We started looking for suitable collaborative tools by looking at Gartners Magic Quadrant for Social Software in the Workplace – a lovely chart that plots all the movers and shakers in the social media space. We could quickly rule out tools that seemed too CRMy, had a pricing model that ruled them out (i.e per user) or too business focussed. After a few rounds of testing we were left looking at….
The Candidate Tools
SocialText – a commercial enterprise wiki with a social layer
One of the most interesting things about SocialText are what it calls Signals, which are a bit like Twitter for the organisation, except Signals include tweet-like messages AND document changes. Very nice. We found the blogging tools very poor though – with blog posts essentially being wiki pages.
Like most wikis you can embed tags to give pages more functionality (such as showing a list of Recent Changes, or items from a Delicious feed etc). This means that you can cobble the functionality you need together very quickly. One example we played with was for the IT Support Office to individually use Delicious to bookmark and tag fixes they found out in the rest of the web and have them “collected” back on their wiki pages.
One of the “killer” features of SocialText is it’s Desktop application which, like email, tells you when something new has happened. This is an essentially component of any new collaborative tool because it “pulls you back” rather than becoming “another place to check”.
Jive – a commercial forum-based tool with wikis and blogs etc
Jive has a lot of polish with regards to the interface. It is easy to create content.
LifeRay Portal and LifeRay Social Office – a java-based, open source portal tool
LifeRay is an astounding product. When you initially log in, you just drag the components you need into your community site ( pages, wikis, blogs, calendars ) and then invite people in. This is staggeringly easy to do, like having a Ning-builder (but better). The LifeRay Social Office suite is sort of a “pre-built” version of the portal.
If you have ANY java abilities at all this is worth a look. I was slightly scared by having to compile CSS into jar files to change the look and feel and work with a gazillion XML files but some people can eat that geekery for breakfast.
Elgg – a php-based “community in the box”
Elgg is immediately likeable. You create Groups that have blogs, discussions, files, wiki pages etc. The problem with Elgg (for us at least) was to do with the permissions model, or who can see what. It’s funny but with almost ALL these tools, the permissions model is where the pain is… And often, it’s not that it’s difficult, it’s just that it’s poorly communicated. You can’t see who can see what…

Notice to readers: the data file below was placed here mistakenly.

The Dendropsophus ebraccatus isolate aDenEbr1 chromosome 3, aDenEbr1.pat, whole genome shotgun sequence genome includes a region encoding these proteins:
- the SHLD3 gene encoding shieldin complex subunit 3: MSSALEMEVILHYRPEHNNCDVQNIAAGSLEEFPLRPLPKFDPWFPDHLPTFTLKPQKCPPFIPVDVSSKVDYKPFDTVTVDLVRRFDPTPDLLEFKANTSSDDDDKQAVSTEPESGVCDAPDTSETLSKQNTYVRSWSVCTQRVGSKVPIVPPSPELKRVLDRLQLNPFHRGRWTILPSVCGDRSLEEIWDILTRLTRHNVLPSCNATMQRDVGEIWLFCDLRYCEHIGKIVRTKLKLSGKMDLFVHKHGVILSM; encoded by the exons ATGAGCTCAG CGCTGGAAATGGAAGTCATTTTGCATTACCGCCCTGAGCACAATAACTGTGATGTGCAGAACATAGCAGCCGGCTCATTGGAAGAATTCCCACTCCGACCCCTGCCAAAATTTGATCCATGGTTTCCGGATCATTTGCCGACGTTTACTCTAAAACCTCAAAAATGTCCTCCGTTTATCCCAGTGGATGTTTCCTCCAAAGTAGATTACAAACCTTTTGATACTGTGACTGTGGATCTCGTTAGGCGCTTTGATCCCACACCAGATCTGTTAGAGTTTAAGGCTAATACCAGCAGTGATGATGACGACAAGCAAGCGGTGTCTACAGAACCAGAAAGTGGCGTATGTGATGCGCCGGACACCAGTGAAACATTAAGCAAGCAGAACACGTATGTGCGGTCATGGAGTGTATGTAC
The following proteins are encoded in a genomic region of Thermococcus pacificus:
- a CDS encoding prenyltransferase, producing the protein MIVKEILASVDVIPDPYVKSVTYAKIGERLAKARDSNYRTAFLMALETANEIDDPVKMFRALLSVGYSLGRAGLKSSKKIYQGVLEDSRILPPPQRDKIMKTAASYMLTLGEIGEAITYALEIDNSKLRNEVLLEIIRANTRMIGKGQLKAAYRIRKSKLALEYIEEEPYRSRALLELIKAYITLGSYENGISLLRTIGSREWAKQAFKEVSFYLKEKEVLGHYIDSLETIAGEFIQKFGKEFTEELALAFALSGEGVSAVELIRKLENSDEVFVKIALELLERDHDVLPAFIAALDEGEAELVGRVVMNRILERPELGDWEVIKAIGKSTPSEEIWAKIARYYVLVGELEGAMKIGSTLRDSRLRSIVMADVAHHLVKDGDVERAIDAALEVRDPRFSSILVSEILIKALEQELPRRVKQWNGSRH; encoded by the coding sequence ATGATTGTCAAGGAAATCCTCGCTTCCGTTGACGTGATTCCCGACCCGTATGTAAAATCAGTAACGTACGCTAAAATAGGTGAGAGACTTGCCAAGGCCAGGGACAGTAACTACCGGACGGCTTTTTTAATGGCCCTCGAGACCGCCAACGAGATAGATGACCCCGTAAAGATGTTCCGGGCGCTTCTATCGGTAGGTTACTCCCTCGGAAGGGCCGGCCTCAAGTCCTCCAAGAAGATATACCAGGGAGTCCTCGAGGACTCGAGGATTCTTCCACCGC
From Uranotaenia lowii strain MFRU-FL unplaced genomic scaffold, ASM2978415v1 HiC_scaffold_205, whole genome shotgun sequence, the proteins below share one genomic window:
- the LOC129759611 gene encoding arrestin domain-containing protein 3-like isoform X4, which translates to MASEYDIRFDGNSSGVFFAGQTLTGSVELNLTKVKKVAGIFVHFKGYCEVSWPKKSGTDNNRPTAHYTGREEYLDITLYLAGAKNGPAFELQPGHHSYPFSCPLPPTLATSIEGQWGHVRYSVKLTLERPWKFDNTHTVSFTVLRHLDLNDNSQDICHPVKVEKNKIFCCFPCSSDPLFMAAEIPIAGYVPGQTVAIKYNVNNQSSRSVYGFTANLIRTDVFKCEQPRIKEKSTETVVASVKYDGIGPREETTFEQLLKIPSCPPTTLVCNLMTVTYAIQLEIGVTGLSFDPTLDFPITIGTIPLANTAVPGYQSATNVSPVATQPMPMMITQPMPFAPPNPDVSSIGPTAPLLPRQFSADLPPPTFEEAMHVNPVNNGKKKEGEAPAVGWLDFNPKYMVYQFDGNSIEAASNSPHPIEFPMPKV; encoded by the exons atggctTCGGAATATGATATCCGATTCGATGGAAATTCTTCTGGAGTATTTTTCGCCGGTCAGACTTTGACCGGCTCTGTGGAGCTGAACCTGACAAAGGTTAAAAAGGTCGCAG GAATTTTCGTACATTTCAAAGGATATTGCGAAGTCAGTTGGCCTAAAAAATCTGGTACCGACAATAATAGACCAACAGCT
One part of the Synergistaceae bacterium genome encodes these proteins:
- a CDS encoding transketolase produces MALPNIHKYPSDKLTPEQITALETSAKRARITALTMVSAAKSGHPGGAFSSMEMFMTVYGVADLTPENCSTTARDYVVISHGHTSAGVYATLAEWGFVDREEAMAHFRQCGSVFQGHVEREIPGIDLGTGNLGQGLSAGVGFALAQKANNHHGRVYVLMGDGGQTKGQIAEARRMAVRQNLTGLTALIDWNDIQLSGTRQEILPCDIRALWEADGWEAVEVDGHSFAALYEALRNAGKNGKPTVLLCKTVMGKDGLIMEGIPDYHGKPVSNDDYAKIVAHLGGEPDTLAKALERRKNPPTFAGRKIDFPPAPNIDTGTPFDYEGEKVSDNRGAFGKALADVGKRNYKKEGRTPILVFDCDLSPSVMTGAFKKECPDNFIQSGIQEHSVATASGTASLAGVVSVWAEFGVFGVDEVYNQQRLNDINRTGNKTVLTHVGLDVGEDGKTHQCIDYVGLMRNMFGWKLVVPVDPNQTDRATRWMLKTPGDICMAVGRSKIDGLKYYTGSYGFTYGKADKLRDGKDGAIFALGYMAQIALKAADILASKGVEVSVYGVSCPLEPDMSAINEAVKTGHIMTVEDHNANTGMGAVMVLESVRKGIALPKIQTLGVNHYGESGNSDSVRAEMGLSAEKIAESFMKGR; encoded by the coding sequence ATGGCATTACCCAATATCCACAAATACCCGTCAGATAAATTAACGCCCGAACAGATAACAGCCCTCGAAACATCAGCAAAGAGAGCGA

Other Tools Worth Considering?
Half way through the trials we kind of re-discovered Confluence, a commercial enterprise wiki with an impressive list of plugins (including Sharepoint connectors which may come in handy at some point).
And later I stumbled across Mike2.0 which is interesting in two ways. Firstly, it is attempting to share the knowledge about collaboration… and secondly, it attempts a shot at combining some best of breed open source tools into one suite. You can download omCollab which is WordPress, MediaWiki, phpBB and other tools all rolled into one seamless environment. It’s a great idea… it almost works… but there are seams (and it’s fun to install).
Some of the others we tinkered with are listed in my Delicious tag for collaboration .
The Difficulties of Evaluation Community Software
Because collaboration is almost impossible to simulate… the plan is/was to get as many teams actually using these tools on short length actual projects so that we could get reliable feedback about what works and what doesn’t. So, through a process of “walking about a lot” I met as many different teams at the university and badgered them into helping test the tools. We now have teams sharing content daily … and others tinkering at the edges. It’s a good mix and so far has been a damn sight more productive than attempting to evaluate what the organisation needs without people in the mix.
The next post will be about some of the features and bugs that we found along the way.
p.s This post would have been a lot longer, in fact it was, but somehow WordPress lost it and I’m still a bit grumpy about it… As it turned out, it’s probably a better blog post for being shorter…. still… grr!